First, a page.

On this 31st day of March AD 1869 before me personally came Alanson Adams & Mitty Adams his wife & are known personally, aged respectively 77 years and 78 years, who being sworn say each each for himself and herself personally, that they reside at the City of Fond du Lac in said County, that they knew in his lifetime David Coon, who was a Private in Company Regt Wis Vols, who died while in the service that they also know Herbert W. Coon son of the said David by Mary Ann Coon his wife, that said Herbert Coon was born in Alexandria, Licking Co. Ohio, July 29th 1848. That neither of affiants were present at the birth of said Herbert, but resided at [??] in an adjoining house and knew the fact of his mothers accouchment and were present with her from time to time during the days succeeding the birth of said Herbert and are fully satisfied that the said Herbert was the child there born to the said Mary Ann Coon. That they have ever since known the said Herbert. That said Mary Ann Coon and previous to her said husband, and these affiants were present at the wedding of said Mary Ann & David. That at the time of her death, she lived as the wife of said David & had the charge of his household and children & that said Herbert had not been adopted out or otherwise changed the relation of child to his said parents & that affiants have no interest in any matter [??] with said Herbert.
Notation in lower left corner of main document:
The image above links directly to the original document. You can access sources, data, images and documents for these and other individuals, by clicking on the name link, or searching the Blythe Genealogy database site using the surname search link and the ‘All Media‘ search link in the left sidebar.
It is recommended to search using both methods as the results can differ greatly due to a glitch in the software that doesn’t connect all images from the bio.
All data for this and numerous others on this site is available for free access and download.
I mentioned in a previous post about William B. Coon, who served as a soldier for the United States in the War of 1812 and was the father of Civil War casualty David Coon, that I would be writing about Alanson Adams (fifth great grandfather to my kids) who was father to David Coon’s first wife Mary Ann Adams. Alanson and Gardner Adams both fought in the War of 1812.
Alanson was born April 16, 1792 to Joseph Adams (born 1756) in Williston, Vermont, United States and was the brother of Gardner Adams.
Alanson and Gardner Adams – War of 1812 Muster Roll.
Alanson worked as a farmer until he enlisted along with his brother Gardner on January 28, 1813 for service as soldiers for the United States in the War of 1812, both as Privates with Captain Samuel R. Gordon and Captain (later Lieutenant) Valentine R. Goodrich’s Company of the 11th Infantry Regiment in Vermont.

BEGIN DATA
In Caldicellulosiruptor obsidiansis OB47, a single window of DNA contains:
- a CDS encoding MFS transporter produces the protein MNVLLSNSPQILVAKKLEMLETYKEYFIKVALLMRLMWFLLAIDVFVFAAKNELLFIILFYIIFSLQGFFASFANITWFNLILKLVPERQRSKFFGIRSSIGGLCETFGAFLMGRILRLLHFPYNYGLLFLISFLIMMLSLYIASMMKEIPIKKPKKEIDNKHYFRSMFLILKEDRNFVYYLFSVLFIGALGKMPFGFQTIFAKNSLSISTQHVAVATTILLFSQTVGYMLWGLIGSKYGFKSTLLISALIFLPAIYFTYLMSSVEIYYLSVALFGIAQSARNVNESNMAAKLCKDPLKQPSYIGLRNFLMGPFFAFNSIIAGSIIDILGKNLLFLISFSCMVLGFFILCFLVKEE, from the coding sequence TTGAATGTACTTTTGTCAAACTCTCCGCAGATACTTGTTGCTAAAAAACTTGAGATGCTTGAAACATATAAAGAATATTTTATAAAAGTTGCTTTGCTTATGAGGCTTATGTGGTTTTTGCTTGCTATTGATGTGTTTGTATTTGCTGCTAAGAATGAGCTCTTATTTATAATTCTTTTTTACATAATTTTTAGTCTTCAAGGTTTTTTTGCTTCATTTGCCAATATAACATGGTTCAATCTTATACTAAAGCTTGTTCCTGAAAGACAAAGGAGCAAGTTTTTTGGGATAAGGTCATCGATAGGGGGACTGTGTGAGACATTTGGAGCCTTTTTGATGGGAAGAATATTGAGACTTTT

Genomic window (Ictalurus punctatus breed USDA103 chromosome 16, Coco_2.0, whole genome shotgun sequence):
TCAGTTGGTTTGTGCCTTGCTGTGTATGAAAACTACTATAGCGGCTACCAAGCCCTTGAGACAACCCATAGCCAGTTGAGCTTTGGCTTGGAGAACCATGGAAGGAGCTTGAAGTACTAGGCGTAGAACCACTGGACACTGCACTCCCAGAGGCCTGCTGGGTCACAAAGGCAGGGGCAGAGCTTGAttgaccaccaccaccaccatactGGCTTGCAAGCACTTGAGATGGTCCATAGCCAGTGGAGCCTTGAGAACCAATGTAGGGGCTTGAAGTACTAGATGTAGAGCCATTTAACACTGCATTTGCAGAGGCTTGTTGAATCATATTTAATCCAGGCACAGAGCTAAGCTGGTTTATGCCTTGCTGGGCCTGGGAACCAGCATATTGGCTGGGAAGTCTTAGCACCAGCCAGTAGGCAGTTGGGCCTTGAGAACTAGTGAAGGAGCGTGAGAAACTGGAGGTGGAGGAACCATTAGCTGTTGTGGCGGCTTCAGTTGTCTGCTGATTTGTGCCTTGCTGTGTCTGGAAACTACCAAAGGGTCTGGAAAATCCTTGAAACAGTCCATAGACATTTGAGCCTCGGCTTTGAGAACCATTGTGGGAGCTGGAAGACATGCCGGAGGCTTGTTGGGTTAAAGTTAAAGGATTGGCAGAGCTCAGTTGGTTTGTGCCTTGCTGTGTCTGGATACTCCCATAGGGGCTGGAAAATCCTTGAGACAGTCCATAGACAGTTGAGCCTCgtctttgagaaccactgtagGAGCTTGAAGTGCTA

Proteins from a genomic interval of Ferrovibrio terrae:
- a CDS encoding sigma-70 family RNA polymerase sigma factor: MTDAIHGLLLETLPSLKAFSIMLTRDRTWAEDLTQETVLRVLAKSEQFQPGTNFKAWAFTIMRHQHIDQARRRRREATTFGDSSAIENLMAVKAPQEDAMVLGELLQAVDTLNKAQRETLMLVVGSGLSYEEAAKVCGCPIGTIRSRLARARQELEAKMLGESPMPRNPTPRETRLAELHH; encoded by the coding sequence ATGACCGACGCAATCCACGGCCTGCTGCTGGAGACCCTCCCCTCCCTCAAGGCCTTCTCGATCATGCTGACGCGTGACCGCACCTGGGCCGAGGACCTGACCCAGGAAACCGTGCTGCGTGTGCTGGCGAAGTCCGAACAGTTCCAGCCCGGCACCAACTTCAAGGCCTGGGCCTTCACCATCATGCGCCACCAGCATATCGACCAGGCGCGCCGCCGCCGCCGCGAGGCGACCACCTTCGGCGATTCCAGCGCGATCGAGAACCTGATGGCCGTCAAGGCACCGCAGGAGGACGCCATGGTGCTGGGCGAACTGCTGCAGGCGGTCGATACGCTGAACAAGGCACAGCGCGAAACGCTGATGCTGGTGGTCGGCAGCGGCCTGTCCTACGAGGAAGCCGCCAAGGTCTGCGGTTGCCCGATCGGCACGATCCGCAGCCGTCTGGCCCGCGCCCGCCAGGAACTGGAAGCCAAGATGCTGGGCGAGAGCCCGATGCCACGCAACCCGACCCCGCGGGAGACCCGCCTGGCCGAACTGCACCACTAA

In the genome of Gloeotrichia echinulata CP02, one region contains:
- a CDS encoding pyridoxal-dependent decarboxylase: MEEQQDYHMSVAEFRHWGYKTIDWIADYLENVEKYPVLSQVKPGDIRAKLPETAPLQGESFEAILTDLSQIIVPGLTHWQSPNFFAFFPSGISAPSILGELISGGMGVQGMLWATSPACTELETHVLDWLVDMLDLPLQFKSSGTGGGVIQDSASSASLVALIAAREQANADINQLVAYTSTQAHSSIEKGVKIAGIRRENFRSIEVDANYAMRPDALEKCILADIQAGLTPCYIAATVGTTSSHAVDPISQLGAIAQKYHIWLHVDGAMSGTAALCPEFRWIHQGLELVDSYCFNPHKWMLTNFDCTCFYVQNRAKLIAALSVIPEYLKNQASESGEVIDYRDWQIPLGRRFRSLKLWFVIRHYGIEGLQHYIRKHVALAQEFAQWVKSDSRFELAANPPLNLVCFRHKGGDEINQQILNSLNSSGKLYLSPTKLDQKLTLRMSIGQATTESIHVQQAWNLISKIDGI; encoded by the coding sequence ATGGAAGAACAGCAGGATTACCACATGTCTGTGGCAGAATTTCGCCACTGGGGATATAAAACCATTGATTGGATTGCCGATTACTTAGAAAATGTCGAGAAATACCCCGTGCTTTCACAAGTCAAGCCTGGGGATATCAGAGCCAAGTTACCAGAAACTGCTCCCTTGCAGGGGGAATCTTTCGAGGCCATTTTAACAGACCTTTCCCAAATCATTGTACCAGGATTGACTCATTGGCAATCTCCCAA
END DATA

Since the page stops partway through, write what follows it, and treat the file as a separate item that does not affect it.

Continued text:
On February 28, 1814, Alanson’s brother Gardner was recorded to be sick in hospital at Brownsville. He had been shot in the leg, and as a result of this injury, he received a military pension after his discharge on January 28, 1818, just one day following the discharge of his brother Alanson.
Sometime between 1840 and 1844, Alanson and his family relocated to Licking County, Ohio, living there until after 1860, when they are recorded in the census at Fold du Lac, Wisconsin, where he is shown living near his son Elam Dennis Adams.
The wealth of Alanson and his family appears to have fluctuated considerably. In 1850, he owned $600 value in real estate, yet in 1860 his wealth had reduced to just $100 in personal goods (no real estate), and then in 1870 he owned $1,000 in real estate. It is unknown whether Alanson had any personal wealth in 1880 as he is showing in the Canadian census to be living with the family of his son Elam Dennis Adams, while still in Fold du Lac, Wisconsin.
Alanson and his family were members of the Baptist Church.
Alanson died April 23, 1881 while living in Fond du Lac, Wisconsin. The following obituary was published in the Fond du Lac Daily Commonwealth of Tuesday, April 26, 1881, on page 4.
The death of Mr. Alanson Adams of our city on the 23rd instant, is an event of more than ordinary interest. Born in the year 1792, in the third year of Washington’s first term, his life covers nearly the whole period of our constitutional history. We are fairly startled at the rapidity of our country’s development, as compared with other countries, when we contemplate its history being crowded into the lifetime of one man. During this period the small circle of States bordering the Atlantic coast, few in population and impoverished by war, has been enlarged until it now engirdles the continent. A great nation, ranking among the first in power, wealth and influence has been developed within this comparatively short space of time. Human life can no longer be said to be short, if we measure it by the achievements comprehended within its.limits.